Keeping Diabetes Under Control at the Parks

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Keeping Diabetes Under Control at the Parks

As a Diabetic (or a parent of a diabetic child), you know that keeping a routine helps control blood sugar.  But you may also know that any vacation is far from routine!  And although you might be on vacation, it doesn’t mean you get a vacation from your Diabetes.  In fact, you will need keep a closer eye on your blood sugar levels as Walt Disney World can wildly throw you out of your routine, which can cause major blood sugar upsets to occur.  Here’s some helpful tips for Type 1 Diabetics on keeping blood sugar in good control (Type 2 Diabetics – most of these tips are applicable to you too!):

Test often and wear a CGM if you have one.  Walking will lower your blood sugar, eating will obviously raise it, and sun exposure can lower your blood sugar, especially if you don’t typically live in a warm Florida-like climate.  Testing more often is key!  Carry your glucometer with you at the parks!  Yes, it’s one more item weighing down your park bag, but it’s one of the most vital things to have!  Pack twice as many lancets and test strips as you think you may need.

If you wear in insulin pump and have the Continuous Glucose Monitor (CGM), please WEAR this invaluable tool at Disney!  A CGM will send blood sugar readings to your pump every 5 minutes and alert you if you’re going too high or too low.  When you’re walking all over the parks and distracted by all of the excitement, it’s easy to not recognize the initial warning signs of going low.  A CGM will alert you before you’re too low to help yourself.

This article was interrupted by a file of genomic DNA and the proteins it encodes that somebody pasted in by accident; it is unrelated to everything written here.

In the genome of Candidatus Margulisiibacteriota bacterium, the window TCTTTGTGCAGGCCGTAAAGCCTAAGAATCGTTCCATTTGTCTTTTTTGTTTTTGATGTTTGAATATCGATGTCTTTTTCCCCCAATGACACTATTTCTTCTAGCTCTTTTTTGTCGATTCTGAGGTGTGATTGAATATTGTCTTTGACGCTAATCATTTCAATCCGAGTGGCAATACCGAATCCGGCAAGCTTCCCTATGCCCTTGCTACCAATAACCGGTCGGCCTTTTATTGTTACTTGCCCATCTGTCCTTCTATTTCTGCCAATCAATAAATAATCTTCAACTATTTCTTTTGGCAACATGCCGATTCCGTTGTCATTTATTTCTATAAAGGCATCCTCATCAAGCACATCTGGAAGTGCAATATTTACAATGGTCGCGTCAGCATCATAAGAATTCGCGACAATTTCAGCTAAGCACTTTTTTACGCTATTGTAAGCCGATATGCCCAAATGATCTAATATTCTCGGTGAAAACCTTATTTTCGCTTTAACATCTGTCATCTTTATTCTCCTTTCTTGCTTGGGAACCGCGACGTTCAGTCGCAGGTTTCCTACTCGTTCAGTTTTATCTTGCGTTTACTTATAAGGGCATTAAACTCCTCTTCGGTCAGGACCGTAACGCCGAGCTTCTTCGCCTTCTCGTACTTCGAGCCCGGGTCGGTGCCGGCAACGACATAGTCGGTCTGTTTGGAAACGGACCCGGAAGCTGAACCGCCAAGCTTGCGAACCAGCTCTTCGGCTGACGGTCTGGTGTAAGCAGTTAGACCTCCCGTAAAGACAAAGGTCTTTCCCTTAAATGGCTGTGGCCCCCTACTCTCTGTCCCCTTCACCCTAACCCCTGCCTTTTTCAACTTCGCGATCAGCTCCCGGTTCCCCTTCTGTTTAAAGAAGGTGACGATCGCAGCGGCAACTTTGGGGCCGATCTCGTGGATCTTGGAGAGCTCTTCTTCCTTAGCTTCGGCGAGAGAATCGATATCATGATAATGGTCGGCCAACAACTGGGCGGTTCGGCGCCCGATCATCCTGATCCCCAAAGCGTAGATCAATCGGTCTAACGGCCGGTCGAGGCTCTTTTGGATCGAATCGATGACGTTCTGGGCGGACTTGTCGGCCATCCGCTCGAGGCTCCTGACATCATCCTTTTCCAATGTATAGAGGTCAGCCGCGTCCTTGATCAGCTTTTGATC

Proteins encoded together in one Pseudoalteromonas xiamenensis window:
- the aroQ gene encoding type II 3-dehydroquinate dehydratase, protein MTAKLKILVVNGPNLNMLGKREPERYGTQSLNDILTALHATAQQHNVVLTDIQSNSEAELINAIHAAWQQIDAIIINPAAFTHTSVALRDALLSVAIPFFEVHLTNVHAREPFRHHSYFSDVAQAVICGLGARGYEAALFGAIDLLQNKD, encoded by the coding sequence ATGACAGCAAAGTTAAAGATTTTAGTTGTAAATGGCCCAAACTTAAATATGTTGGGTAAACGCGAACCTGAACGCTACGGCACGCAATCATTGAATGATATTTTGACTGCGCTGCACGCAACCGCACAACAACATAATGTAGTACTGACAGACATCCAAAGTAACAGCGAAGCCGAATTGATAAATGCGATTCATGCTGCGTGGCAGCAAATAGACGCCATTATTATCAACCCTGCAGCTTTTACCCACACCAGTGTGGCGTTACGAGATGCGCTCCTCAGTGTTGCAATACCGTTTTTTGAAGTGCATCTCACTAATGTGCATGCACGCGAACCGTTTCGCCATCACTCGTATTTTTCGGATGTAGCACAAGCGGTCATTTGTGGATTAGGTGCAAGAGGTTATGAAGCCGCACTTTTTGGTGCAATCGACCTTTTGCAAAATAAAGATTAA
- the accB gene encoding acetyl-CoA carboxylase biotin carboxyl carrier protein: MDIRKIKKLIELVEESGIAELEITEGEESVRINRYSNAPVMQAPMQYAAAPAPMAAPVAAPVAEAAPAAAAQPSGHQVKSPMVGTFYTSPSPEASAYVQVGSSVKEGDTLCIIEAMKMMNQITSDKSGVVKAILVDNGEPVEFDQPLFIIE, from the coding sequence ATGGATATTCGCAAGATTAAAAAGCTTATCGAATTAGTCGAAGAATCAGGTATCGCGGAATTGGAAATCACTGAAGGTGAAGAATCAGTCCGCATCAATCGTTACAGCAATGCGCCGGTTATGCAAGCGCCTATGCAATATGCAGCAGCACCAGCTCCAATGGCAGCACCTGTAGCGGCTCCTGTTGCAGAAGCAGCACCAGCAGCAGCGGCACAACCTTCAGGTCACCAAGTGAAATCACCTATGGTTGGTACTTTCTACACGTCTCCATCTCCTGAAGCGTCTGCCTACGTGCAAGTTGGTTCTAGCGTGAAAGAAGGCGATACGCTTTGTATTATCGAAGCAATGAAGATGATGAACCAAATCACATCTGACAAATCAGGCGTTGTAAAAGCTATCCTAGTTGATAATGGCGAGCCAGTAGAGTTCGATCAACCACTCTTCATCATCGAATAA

Hydrate, hydrate, hydrate!  Diabetics need MORE water than the average park tourist.  Water helps insulin absorb and be distributed more evenly throughout the body.  If a diabetic is dehydrated, or close to it, insulin absorption is touch and go.  With all of that walking and being in the hot sun, dehydration can happen quickly!  Carry a water bottle with you.  Yes, it’s another item to weigh you down… but it will keep you going strong!

Always have a source of sugar WITH you (even at night!)  Exercise (even just 30 minutes a day) can affect your blood sugar levels for 24 hours following physical activity.  If you increase walking from 30 minutes a day, to suddenly walking for 6 – 10 hours a day, your blood sugar dropping is almost inevitable!  Keep glucose tabs, juice boxes, or another source of sugary snack with you at all times.  Your blood sugar can drop so quickly you may not have time to wait in line to purchase a sweet drink or snack to give you the boost you need.

Keep a source of sugar on your nightstand as well!  Many times I’ve woken up with very low blood sugar during the night after having an active day in the parks.  Having a juice box right there on the nightstand is easy access to a quick fix.